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EnglishEdit

EtymologyEdit

From navigation, abbreviation.

NounEdit

nav (uncountable)

  1. (transport, military, Internet) Navigation. Often used attributively, as in nav beacon.

Derived termsEdit

VerbEdit

nav (third-person singular simple present navs, present participle navving, simple past and past participle navved)

  1. (informal) to navigate

AnagramsEdit


BretonEdit

Breton cardinal numbers
 <  8 9 10  > 
    Cardinal : nav
    Ordinal : navet

EtymologyEdit

From Proto-Brythonic *naw, from Proto-Celtic *nawan, from Proto-Indo-European *h₁néwn̥.

NumeralEdit

nav

  1. nine

See alsoEdit

  • (cardinal number): Previous: eizh. Next: dek

DanishEdit

EtymologyEdit

From Old Norse nǫf (nave), from Proto-Indo-European *h₃nobʰ- (navel).

PronunciationEdit

  • IPA(key): /nav/, [naw], [nawˀ]

NounEdit

nav n (singular definite navet, plural indefinite nav)

  1. nave (a hub of a wheel)

DeclensionEdit

Further readingEdit


KurdishEdit

EtymologyEdit

From an earlier *nam, related to Persian نام(nâm).

PronunciationEdit

NounEdit

nav m

  1. name

Derived termsEdit


LatvianEdit

EtymologyEdit

Reduced form of navaid from nevaid (both still attested in Latvian dialects), originally the negative form of vaid (to be located, to be). (G. F. Stenders, in his 1774 grammar, mentions under nevaid the reduced forms neva, nava and even nav' with an apostrophe.) This form replaced an earlier neir, neira (from ir, ira); compare Latvian nėrà. Forms of vaid are occasionally attested in folk tales and songs; A. Bīlenšteins once heard its infinitive form vaist. It was probably an old perfect form, from Proto-Indo-European *weyd- (to see, to know) (“to see (around, where one is)” > “to find oneself, to be located, to be”); cf. Lithuanian vaidalas (apparition, ghost).[1]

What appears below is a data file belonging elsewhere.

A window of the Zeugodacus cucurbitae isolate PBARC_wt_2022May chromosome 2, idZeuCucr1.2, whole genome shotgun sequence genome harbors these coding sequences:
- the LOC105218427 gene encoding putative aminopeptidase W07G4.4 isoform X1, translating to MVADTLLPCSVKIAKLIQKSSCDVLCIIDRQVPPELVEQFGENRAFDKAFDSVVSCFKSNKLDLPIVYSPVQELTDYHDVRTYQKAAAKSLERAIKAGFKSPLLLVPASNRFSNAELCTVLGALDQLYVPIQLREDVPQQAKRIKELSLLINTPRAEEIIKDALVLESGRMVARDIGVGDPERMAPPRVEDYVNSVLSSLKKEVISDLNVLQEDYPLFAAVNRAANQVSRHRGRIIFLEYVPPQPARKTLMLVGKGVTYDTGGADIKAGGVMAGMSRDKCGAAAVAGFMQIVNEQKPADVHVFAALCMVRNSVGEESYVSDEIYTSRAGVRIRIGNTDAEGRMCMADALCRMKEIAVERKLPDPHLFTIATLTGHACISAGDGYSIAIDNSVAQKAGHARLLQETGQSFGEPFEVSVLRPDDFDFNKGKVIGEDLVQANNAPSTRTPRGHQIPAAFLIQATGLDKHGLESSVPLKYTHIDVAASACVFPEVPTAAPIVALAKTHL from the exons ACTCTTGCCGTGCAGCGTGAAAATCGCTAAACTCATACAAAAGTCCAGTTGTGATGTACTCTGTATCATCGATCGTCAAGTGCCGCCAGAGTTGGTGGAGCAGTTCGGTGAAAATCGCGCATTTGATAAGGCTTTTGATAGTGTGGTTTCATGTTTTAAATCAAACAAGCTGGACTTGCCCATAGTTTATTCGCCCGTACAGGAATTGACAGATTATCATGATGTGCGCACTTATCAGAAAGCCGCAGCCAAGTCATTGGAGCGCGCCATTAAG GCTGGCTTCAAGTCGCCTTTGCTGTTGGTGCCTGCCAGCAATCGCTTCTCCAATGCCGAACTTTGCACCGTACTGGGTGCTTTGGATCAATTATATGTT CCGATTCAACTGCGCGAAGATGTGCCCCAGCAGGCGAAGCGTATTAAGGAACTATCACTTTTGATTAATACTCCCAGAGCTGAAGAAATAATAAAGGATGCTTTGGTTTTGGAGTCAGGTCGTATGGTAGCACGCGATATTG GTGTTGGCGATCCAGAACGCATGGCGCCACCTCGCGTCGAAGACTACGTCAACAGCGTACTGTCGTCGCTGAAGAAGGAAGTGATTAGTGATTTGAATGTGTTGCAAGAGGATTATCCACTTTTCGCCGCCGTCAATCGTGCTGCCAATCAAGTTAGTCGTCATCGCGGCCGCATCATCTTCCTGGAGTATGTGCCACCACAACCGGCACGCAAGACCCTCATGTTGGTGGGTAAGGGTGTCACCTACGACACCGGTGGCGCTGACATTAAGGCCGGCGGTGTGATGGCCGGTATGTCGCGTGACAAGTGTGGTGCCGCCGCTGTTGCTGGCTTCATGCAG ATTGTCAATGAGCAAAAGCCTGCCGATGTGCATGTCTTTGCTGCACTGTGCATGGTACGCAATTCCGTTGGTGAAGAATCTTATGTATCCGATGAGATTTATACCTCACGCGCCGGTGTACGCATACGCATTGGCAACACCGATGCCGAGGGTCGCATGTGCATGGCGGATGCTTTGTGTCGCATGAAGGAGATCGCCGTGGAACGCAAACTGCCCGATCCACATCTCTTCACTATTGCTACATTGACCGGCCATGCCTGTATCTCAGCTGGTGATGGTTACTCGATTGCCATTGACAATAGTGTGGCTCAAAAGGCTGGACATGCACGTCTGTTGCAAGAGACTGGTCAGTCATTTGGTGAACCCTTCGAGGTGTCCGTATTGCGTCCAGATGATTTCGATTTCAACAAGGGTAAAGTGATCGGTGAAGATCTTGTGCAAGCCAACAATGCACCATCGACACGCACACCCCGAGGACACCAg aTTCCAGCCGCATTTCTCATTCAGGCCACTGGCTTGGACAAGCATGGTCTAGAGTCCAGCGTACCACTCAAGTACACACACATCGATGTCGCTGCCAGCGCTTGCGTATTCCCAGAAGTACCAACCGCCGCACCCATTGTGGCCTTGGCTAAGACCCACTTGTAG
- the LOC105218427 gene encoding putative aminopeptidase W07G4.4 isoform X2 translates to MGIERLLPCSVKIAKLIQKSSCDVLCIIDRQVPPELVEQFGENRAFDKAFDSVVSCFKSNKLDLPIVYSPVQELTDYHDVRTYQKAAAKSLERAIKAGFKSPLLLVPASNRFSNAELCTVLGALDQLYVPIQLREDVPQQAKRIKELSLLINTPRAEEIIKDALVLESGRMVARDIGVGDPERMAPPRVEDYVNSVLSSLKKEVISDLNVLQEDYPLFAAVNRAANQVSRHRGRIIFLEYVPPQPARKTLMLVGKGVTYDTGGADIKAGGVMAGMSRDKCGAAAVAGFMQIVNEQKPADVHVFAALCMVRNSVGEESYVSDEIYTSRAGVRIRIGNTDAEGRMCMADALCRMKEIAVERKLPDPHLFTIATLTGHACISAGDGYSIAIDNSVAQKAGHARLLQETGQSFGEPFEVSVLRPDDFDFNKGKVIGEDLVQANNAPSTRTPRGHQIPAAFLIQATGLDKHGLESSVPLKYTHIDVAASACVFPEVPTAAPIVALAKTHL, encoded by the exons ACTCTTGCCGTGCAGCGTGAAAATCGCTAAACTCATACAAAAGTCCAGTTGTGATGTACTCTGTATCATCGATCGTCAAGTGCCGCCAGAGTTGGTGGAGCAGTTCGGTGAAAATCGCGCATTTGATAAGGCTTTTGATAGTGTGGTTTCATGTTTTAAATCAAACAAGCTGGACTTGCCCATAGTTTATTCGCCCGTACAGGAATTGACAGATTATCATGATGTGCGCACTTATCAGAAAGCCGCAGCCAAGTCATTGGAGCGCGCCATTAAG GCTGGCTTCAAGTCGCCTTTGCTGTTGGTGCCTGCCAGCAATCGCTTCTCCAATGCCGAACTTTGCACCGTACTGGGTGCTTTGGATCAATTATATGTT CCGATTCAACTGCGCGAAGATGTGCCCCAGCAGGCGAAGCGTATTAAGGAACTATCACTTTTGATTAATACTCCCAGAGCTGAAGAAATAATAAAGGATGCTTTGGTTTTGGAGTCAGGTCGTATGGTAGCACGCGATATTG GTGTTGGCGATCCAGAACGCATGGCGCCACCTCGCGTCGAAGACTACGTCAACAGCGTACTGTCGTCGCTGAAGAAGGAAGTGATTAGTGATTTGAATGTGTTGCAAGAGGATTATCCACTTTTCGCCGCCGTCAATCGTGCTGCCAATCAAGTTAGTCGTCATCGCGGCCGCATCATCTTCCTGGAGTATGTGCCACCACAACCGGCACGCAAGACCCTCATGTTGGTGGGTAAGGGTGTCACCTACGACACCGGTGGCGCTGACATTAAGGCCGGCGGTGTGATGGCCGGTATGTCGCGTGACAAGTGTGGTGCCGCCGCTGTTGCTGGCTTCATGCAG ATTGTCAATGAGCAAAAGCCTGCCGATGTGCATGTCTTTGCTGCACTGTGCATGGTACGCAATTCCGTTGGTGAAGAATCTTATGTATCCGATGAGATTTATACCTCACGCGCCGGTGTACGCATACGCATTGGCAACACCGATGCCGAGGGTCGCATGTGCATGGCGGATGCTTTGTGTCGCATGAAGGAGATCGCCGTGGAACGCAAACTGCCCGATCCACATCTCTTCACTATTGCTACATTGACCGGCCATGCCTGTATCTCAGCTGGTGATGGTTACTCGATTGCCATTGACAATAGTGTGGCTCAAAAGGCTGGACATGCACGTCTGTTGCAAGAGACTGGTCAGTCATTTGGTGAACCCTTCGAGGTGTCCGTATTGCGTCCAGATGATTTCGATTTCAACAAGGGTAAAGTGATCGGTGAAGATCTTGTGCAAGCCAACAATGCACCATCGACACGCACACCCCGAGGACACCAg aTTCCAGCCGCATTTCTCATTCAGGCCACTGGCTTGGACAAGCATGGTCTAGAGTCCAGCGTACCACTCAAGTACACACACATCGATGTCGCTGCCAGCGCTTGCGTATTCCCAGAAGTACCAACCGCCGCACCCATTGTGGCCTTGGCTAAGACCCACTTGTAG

VerbEdit

nav

  1. (he, she, it) is not; 3rd person singular present indicative form of nebūt
  2. (they) are not; 3rd person plural present indicative form of nebūt
  3. (with the particle lai) let (him, her, it) not be; 3rd person singular imperative form of nebūt
  4. (with the particle lai) let them not be; 3rd person plural imperative form of būt

ReferencesEdit

  1. ^ Karulis, Konstantīns (1992), “nav”, in Latviešu Etimoloģijas Vārdnīca (in Latvian), Rīga: AVOTS, →ISBN

Norwegian BokmålEdit

 
Norwegian Wikipedia has an article on:
Wikipedia no

EtymologyEdit

From Old Norse nǫf f

NounEdit

nav n (definite singular navet, indefinite plural nav, definite plural nava or navene)

  1. a hub (centre of a wheel)

ReferencesEdit


Norwegian NynorskEdit

 
Norwegian Nynorsk Wikipedia has an article on:
Wikipedia nn

EtymologyEdit

From Old Norse nǫf f

NounEdit

nav n (definite singular navet, indefinite plural nav, definite plural nava)

  1. a hub (centre of a wheel)

ReferencesEdit


RomanschEdit

Alternative formsEdit

EtymologyEdit

From Latin nāvis.

NounEdit

nav f (plural navs)

  1. (Rumantsch Grischun, Sursilvan, Sutsilvan, Surmiran, Vallader) ship

SwedishEdit

EtymologyEdit

From Old Swedish navan, cognate with English nave.

NounEdit

nav n

  1. a hub (central part of a wheel)

DeclensionEdit

Declension of nav 
Singular Plural
Indefinite Definite Indefinite Definite
Nominative nav navet nav naven
Genitive navs navets navs navens

Related termsEdit

ReferencesEdit